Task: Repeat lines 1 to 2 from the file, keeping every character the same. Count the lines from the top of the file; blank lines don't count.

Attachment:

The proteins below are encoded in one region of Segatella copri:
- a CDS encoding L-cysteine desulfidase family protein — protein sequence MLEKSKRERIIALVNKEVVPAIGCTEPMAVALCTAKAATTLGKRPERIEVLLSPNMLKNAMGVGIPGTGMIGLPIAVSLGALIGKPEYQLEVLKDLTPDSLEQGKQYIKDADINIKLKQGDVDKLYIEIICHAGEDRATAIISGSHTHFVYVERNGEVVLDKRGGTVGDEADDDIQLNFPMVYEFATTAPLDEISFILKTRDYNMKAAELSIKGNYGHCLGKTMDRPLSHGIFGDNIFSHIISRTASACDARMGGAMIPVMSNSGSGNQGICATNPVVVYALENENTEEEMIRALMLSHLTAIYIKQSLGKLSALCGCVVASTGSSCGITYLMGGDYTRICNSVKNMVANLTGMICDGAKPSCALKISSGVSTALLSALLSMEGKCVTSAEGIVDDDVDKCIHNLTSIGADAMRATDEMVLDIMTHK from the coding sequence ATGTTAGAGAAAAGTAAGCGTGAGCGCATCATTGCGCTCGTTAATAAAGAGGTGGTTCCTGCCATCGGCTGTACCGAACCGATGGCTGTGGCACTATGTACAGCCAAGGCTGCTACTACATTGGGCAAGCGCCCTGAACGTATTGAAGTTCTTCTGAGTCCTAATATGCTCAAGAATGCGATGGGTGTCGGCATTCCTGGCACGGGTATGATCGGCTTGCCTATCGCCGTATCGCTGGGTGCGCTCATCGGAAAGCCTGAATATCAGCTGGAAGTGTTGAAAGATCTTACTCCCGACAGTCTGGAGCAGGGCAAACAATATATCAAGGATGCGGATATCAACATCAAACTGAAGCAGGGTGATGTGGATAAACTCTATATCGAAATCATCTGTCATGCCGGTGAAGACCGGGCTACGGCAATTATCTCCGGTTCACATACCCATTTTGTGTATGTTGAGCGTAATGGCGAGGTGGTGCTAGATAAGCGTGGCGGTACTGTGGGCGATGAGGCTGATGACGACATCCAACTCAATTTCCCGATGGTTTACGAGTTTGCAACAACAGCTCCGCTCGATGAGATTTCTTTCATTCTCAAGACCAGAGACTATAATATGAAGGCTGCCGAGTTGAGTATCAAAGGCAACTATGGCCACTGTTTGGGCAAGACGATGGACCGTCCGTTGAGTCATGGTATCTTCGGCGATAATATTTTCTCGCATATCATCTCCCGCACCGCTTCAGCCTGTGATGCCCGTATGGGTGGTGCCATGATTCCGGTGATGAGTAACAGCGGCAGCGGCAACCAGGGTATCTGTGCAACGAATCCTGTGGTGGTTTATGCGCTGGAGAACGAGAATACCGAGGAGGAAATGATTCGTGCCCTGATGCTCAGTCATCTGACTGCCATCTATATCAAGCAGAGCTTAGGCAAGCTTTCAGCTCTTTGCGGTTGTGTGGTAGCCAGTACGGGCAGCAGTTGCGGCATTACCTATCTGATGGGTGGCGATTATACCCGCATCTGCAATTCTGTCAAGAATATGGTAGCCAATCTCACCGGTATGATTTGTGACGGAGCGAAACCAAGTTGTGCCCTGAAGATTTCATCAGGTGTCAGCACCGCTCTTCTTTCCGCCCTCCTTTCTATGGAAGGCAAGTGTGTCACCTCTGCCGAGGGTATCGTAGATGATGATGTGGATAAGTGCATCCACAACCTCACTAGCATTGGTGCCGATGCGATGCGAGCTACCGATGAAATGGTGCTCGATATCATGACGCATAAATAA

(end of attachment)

The proteins below are encoded in one region of Segatella copri:
- a CDS encoding L-cysteine desulfidase family protein — protein sequence MLEKSKRERIIALVNKEVVPAIGCTEPMAVALCTAKAATTLGKRPERIEVLLSPNMLKNAMGVGIPGTGMIGLPIAVSLGALIGKPEYQLEVLKDLTPDSLEQGKQYIKDADINIKLKQGDVDKLYIEIICHAGEDRATAIISGSHTHFVYVERNGEVVLDKRGGTVGDEADDDIQLNFPMVYEFATTAPLDEISFILKTRDYNMKAAELSIKGNYGHCLGKTMDRPLSHGIFGDNIFSHIISRTASACDARMGGAMIPVMSNSGSGNQGICATNPVVVYALENENTEEEMIRALMLSHLTAIYIKQSLGKLSALCGCVVASTGSSCGITYLMGGDYTRICNSVKNMVANLTGMICDGAKPSCALKISSGVSTALLSALLSMEGKCVTSAEGIVDDDVDKCIHNLTSIGADAMRATDEMVLDIMTHK from the coding sequence ATGTTAGAGAAAAGTAAGCGTGAGCGCATCATTGCGCTCGTTAATAAAGAGGTGGTTCCTGCCATCGGCTGTACCGAACCGATGGCTGTGGCACTATGTACAGCCAAGGCTGCTACTACATTGGGCAAGCGCCCTGAACGTATTGAAGTTCTTCTGAGTCCTAATATGCTCAAGAATGCGATGGGTGTCGGCATTCCTGGCACGGGTATGATCGGCTTGCCTATCGCCGTATCGCTGGGTGCGCTCATCGGAAAGCCTGAATATCAGCTGGAAGTGTTGAAAGATCTTACTCCCGACAGTCTGGAGCAGGGCAAACAATATATCAAGGATGCGGATATCAACATCAAACTGAAGCAGGGTGATGTGGATAAACTCTATATCGAAATCATCTGTCATGCCGGTGAAGACCGGGCTACGGCAATTATCTCCGGTTCACATACCCATTTTGTGTATGTTGAGCGTAATGGCGAGGTGGTGCTAGATAAGCGTGGCGGTACTGTGGGCGATGAGGCTGATGACGACATCCAACTCAATTTCCCGATGGTTTACGAGTTTGCAACAACAGCTCCGCTCGATGAGATTTCTTTCATTCTCAAGACCAGAGACTATAATATGAAGGCTGCCGAGTTGAGTATCAAAGGCAACTATGGCCACTGTTTGGGCAAGACGATGGACCGTCCGTTGAGTCATGGTATCTTCGGCGATAATATTTTCTCGCATATCATCTCCCGCACCGCTTCAGCCTGTGATGCCCGTATGGGTGGTGCCATGATTCCGGTGATGAGTAACAGCGGCAGCGGCAACCAGGGTATCTGTGCAACGAATCCTGTGGTGGTTTATGCGCTGGAGAACGAGAATACCGAGGAGGAAATGATTCGTGCCCTGATGCTCAGTCATCTGACTGCCATCTATATCAAGCAGAGCTTAGGCAAGCTTTCAGCTCTTTGCGGTTGTGTGGTAGCCAGTACGGGCAGCAGTTGCGGCATTACCTATCTGATGGGTGGCGATTATACCCGCATCTGCAATTCTGTCAAGAATATGGTAGCCAATCTCACCGGTATGATTTGTGACGGAGCGAAACCAAGTTGTGCCCTGAAGATTTCATCAGGTGTCAGCACCGCTCTTCTTTCCGCCCTCCTTTCTATGGAAGGCAAGTGTGTCACCTCTGCCGAGGGTATCGTAGATGATGATGTGGATAAGTGCATCCACAACCTCACTAGCATTGGTGCCGATGCGATGCGAGCTACCGATGAAATGGTGCTCGATATCATGACGCATAAATAA